Food nutrition


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Food nutrition

  1. 1. FOOD, NUTRITION & CULTURE ‘ Feeding oneself and one’s offspring is the first concern of all living creatures’
  2. 2. WHY IS THE ACQUISITION OF FOOD SO IMPORTANT? <ul><li>Question answered by the old adage ‘ We are what we eat .’ </li></ul><ul><li>All living creatures need to ‘take in nutrients to live.’ </li></ul><ul><li>Nutrition – the science that deals with the body’s ability to transform nutrients found in FOOD into FUEL & FLESH . </li></ul>Calories Muscle & Tissue
  3. 3. PERSPECTIVES ON NUTRITION <ul><li>To scientists , nutrition is the study of: </li></ul><ul><ul><li>The nutrients found in foods </li></ul></ul><ul><ul><li>The body’s handling of nutrients to maintain health </li></ul></ul><ul><li>Nutrients (some of which provide energy for processes in the body) are substances that can promote: </li></ul><ul><ul><li>Growth </li></ul></ul><ul><ul><li>Maintenance </li></ul></ul><ul><ul><li>Repair </li></ul></ul>For many, nutrition is all about losing weight!
  4. 4. WHAT IS FOOD? <ul><li>Food is a conduit for nutrients. </li></ul><ul><li>It is one central thing about human experience that can open up both our senses and our experiences to our place in the world. </li></ul><ul><ul><li>– Alice Waters </li></ul></ul>Food is culturally defined, what is considered a food in Culture A is not necessarily a food in Culture B. OCTOPUS MEXICAN FOODS ACKEE AND BREADFRUIT PEARBUSH BUDS
  5. 5. THE NUTRIENTS <ul><li>Whereas there are many different foods. There are only six classes of nutrients namely: </li></ul><ul><ul><li>carbohydrates (CHO) </li></ul></ul><ul><ul><li>proteins </li></ul></ul><ul><ul><li>fats </li></ul></ul><ul><ul><li>vitamins </li></ul></ul><ul><ul><li>minerals </li></ul></ul><ul><ul><li>water </li></ul></ul><ul><li>Usually, more than one class of nutrients is represented in a food (e.g., ( CHO, fats, proteins, water, minerals [e.g., Ca] and vitamins [e.g., Vitamin D] are in milk . </li></ul>
  6. 6. TYPES OF NUTRIENTS protein Vitamin c Fatty acids <ul><ul><li>Organic </li></ul></ul><ul><ul><li>(with C- C or C- H bonds) </li></ul></ul><ul><ul><ul><li>CHO, </li></ul></ul></ul><ul><ul><ul><li>Proteins </li></ul></ul></ul><ul><ul><ul><li>Fats </li></ul></ul></ul><ul><ul><ul><li>Vitamins </li></ul></ul></ul>water Sodium and Chlorine ions <ul><ul><li>Inorganic </li></ul></ul><ul><ul><ul><li>Water </li></ul></ul></ul><ul><ul><ul><li>Minerals . </li></ul></ul></ul>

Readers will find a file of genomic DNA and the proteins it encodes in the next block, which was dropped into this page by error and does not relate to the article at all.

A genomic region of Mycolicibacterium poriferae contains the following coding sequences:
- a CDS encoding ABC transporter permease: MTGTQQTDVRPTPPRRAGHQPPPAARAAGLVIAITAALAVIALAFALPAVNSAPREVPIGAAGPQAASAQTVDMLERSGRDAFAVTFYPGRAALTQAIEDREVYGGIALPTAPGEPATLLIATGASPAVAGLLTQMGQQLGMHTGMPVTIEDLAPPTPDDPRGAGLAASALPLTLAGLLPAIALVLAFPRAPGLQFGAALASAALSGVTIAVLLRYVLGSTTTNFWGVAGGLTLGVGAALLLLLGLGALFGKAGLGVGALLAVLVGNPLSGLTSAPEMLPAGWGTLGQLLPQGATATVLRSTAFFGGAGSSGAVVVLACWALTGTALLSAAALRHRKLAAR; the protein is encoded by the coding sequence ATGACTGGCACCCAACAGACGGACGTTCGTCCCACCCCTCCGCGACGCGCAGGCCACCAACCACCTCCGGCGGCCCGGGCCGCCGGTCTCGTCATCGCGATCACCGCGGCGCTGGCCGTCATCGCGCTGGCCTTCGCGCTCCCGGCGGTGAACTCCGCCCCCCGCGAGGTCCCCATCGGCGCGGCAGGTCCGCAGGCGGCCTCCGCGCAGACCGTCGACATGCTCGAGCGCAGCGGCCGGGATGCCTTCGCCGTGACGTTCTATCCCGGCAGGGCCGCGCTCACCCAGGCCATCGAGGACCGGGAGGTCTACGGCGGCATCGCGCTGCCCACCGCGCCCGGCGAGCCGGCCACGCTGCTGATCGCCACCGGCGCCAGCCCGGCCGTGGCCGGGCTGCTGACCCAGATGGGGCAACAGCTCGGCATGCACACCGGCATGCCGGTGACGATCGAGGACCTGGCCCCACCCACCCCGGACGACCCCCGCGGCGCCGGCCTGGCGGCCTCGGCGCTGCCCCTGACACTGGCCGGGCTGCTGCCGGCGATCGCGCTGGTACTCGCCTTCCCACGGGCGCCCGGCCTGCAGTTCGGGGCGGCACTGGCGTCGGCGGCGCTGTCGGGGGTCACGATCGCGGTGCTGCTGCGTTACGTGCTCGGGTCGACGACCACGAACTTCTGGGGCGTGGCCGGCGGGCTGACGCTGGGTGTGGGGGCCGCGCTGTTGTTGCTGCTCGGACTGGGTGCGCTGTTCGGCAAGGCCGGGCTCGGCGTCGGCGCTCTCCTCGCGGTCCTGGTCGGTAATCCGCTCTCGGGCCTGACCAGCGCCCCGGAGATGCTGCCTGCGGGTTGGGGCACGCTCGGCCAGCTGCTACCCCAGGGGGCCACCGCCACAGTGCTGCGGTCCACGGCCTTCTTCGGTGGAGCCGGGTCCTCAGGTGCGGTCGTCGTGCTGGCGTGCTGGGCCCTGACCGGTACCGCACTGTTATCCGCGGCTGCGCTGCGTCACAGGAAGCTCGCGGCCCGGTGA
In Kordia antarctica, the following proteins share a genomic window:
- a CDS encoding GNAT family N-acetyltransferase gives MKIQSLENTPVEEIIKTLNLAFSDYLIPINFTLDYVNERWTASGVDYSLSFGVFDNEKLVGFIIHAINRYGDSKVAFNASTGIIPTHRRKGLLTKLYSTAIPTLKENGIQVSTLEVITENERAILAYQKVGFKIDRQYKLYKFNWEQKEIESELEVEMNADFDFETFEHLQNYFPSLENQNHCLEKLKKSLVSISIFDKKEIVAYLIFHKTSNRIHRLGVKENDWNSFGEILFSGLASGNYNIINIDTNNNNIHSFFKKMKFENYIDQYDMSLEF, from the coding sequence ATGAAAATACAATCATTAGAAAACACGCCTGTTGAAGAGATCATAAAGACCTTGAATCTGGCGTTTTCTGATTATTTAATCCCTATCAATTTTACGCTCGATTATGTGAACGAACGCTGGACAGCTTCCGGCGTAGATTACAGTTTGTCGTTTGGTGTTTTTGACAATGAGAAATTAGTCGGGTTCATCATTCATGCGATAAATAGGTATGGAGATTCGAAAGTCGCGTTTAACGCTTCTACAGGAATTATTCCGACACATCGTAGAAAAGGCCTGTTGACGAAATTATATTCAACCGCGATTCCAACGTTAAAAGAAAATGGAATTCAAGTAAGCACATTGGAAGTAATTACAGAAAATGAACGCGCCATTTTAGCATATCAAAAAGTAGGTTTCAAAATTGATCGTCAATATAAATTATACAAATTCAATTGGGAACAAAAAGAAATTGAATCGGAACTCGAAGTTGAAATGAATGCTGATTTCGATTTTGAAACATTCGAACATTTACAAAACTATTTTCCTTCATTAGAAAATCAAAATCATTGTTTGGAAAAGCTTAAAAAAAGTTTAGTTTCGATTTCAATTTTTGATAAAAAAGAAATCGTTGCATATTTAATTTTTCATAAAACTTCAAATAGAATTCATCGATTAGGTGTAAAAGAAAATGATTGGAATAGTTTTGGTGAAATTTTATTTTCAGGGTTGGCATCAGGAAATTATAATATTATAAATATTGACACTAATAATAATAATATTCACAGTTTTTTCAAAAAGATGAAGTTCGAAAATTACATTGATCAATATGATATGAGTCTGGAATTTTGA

7. 7. ENERGY YIELDING NUTRIENTS <ul><li>Carbohydrates </li></ul><ul><ul><li>glucose, (preferred energy source) fructose and galactose </li></ul></ul><ul><li>Fats </li></ul><ul><ul><li>fatty acids and glycerol </li></ul></ul><ul><li>Proteins </li></ul><ul><ul><li>amino acids </li></ul></ul>
  8. 8. <ul><li>Vitamins - only organic nutrient that does not supply energy but is needed to get energy from foods. </li></ul><ul><li>Essential nutrient - body cannot make enough of and must get from food. </li></ul><ul><li>Some dietary and lifestyle practices (smoking, inactivity, drinking alcohol) are risk factors for many health conditions. </li></ul><ul><li>Substances (non-nutrients) in foods are phytochemicals that give foods the characteristic taste and smell. </li></ul>MORE FOOD RELATED FACTS ….
  9. 9. FOOD CHOICES <ul><li>Advertising </li></ul><ul><li>Availability </li></ul><ul><li>Convenience </li></ul><ul><li>Economy </li></ul><ul><li>Comfort </li></ul><ul><li>Ethnicity </li></ul><ul><li>Habit </li></ul><ul><li>Personal Preference </li></ul><ul><li>Positive Associations </li></ul><ul><li>Geographical location </li></ul><ul><li>Social Pressure </li></ul><ul><li>Values and beliefs </li></ul><ul><li>Body weight </li></ul><ul><li>Select foods to provide adequate amounts of nutrients and energy! </li></ul><ul><li>When humans eat, foremost in their minds is that they are consuming foods, not nutrients! </li></ul><ul><li>The following influence food choices: </li></ul><ul><li>Nutritional Value </li></ul>pizza
  10. 10. CHALLENGE OF CHANGING FOOD HABITS <ul><li>Food is about more than feeding the body. It is embedded in family life, culture and religious ritual. </li></ul><ul><li>Food has always been the most direct, intimate tie to a nurturing earth and a primary means of bonding with each other. </li></ul><ul><li>Food has helped us to know where and who we are. </li></ul>
  11. 11. <ul><li>Digestion – process of breaking food into small substances to be absorbed by the body and subsequently used for fuel, growth, maintenance and repair. </li></ul>RELEASING NUTRIENTS FROM FOOD Simple (e.g., phagocytosis- engulf and form food vacuoles in which food is broken down in the unicellular amoeba). Complex (e.g., cooking and chewing food before introducing it to the sophisticated multi-organ, digestive system in multi-cellular humans).
  13. 13. <ul><li>Food energy measured in calories . </li></ul><ul><li>A calorie is not a component of food . </li></ul><ul><ul><li>1g fat = 9 calories </li></ul></ul>1g CHO = 4 calories <ul><ul><li>1g protein = 4 calories </li></ul></ul><ul><ul><li>1 g alcohol = 7 calories </li></ul></ul><ul><ul><li>(alcohol is not a nutrient) </li></ul></ul>MEASURING FOOD ENERGY